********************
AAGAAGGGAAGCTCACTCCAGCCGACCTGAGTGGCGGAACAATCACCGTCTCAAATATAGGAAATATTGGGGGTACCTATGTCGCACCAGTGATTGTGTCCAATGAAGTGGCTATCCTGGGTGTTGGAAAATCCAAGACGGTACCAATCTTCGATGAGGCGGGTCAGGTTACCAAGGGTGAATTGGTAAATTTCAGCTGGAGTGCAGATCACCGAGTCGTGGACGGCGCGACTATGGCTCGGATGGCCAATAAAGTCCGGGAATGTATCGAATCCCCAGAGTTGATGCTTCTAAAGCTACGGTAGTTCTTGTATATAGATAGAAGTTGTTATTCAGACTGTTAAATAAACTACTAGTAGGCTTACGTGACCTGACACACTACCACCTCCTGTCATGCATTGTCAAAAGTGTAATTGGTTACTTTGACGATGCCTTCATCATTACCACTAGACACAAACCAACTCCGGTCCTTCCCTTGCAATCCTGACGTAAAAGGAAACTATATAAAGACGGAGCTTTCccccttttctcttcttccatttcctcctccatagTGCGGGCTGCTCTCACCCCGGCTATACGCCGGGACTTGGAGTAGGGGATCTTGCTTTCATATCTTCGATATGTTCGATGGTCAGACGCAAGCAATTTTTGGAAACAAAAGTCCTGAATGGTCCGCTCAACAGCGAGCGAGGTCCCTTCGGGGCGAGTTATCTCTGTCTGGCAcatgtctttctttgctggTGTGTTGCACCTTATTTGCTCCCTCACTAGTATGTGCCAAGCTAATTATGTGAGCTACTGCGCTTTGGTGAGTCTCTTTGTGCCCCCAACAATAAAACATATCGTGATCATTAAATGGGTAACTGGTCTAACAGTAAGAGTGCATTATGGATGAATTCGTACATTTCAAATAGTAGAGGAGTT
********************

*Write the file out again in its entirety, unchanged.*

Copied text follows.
AAGAAGGGAAGCTCACTCCAGCCGACCTGAGTGGCGGAACAATCACCGTCTCAAATATAGGAAATATTGGGGGTACCTATGTCGCACCAGTGATTGTGTCCAATGAAGTGGCTATCCTGGGTGTTGGAAAATCCAAGACGGTACCAATCTTCGATGAGGCGGGTCAGGTTACCAAGGGTGAATTGGTAAATTTCAGCTGGAGTGCAGATCACCGAGTCGTGGACGGCGCGACTATGGCTCGGATGGCCAATAAAGTCCGGGAATGTATCGAATCCCCAGAGTTGATGCTTCTAAAGCTACGGTAGTTCTTGTATATAGATAGAAGTTGTTATTCAGACTGTTAAATAAACTACTAGTAGGCTTACGTGACCTGACACACTACCACCTCCTGTCATGCATTGTCAAAAGTGTAATTGGTTACTTTGACGATGCCTTCATCATTACCACTAGACACAAACCAACTCCGGTCCTTCCCTTGCAATCCTGACGTAAAAGGAAACTATATAAAGACGGAGCTTTCccccttttctcttcttccatttcctcctccatagTGCGGGCTGCTCTCACCCCGGCTATACGCCGGGACTTGGAGTAGGGGATCTTGCTTTCATATCTTCGATATGTTCGATGGTCAGACGCAAGCAATTTTTGGAAACAAAAGTCCTGAATGGTCCGCTCAACAGCGAGCGAGGTCCCTTCGGGGCGAGTTATCTCTGTCTGGCAcatgtctttctttgctggTGTGTTGCACCTTATTTGCTCCCTCACTAGTATGTGCCAAGCTAATTATGTGAGCTACTGCGCTTTGGTGAGTCTCTTTGTGCCCCCAACAATAAAACATATCGTGATCATTAAATGGGTAACTGGTCTAACAGTAAGAGTGCATTATGGATGAATTCGTACATTTCAAATAGTAGAGGAGTT